By Megan Brooks
NEW YORK (Reuters Health) - 29/5/2019
Patients with early Crohn's disease who achieve endoscopic or deep remission after one year of intensive treatment are less likely to experience disease progression over the next several years, new research shows.
Long-term data from the CALM trial show that "getting people with Crohn's disease into remission early on in their disease course, within the first year on average, alters the long-term outcome," Dr. Ryan Ungaro of the Icahn School of Medicine at Mount Sinai, in New York City, told Reuters Health by phone.
Dr. Ungaro presented the study May 18 in San Diego during Digestive Disease Week 2019.
Current management strategies for Crohn's disease emphasize the importance of using effective therapies earlier in the disease course (early intervention) and incorporating objective measures of inflammation, specifically endoscopy, as therapeutic goals (treat to target) to help decrease disease progression with complications such as strictures, fistulae and surgeries. However, until now, there was limited data on the long-term impact of achieving remission in early Crohn's disease patients.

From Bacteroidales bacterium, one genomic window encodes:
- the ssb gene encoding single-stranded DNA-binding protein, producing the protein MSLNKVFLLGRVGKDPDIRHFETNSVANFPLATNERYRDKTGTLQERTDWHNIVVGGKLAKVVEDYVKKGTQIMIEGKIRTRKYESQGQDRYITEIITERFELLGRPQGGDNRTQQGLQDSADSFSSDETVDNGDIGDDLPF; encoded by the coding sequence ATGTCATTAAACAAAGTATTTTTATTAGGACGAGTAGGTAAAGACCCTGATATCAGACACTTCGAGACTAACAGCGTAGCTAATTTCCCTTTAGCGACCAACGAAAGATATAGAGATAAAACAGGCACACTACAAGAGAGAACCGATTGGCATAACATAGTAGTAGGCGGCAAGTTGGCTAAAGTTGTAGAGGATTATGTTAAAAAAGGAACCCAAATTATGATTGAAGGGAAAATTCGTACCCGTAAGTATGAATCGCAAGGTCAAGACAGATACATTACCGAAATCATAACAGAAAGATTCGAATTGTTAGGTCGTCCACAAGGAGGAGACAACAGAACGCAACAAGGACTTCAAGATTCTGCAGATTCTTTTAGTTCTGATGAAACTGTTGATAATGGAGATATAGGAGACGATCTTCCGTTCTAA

Dr. Ungaro and colleagues analyzed the long-term impact of achieving endoscopic and deep remission in 122 patients with very early Crohn's disease (median disease duration 0.2 years) from the CALM trial. All of them had early intervention with an anti-TNF drug (adalimumab) and half of them were assigned to tight control and half were more conventionally managed just by symptoms.
"In the tight-control arm, treatment was escalated very rapidly based on not just symptoms but also if C-reactive protein and fecal calprotectin were elevated," Dr. Ungaro explained.
Results showed that patients with endoscopic or deep remission (endoscopic healing, plus no symptoms and no steroids) at the end of the CALM trial were significantly less likely to have a major adverse event over time.
After adjusting for age, disease duration, prior surgery, prior stricture and randomization arm, endoscopic healing or deep remission at one year was associated with a 56% and 75% decreased risk of having any complication over the next 3+ years, respectively.
"This means that achieving endoscopic healing or deep remission early in the disease course can dramatically change the course of the patient's disease over the long term," Dr. Ungaro told Reuters Health.
"Disease progression was a composite of all the adverse outcomes you would consider to be poor outcomes for Crohn's disease: a combination of surgery, hospitalization and new complications like strictures and fistula development. Getting into remission early in the disease is strongly protective against poor long term outcomes," he noted.
The findings, he added, "call for earlier endoscopic assessment for these patients, within the first year of disease as they are being treated. There is still a big gap in patients getting to the target of endoscopic healing at one year."
Digestive Disease Week 2019.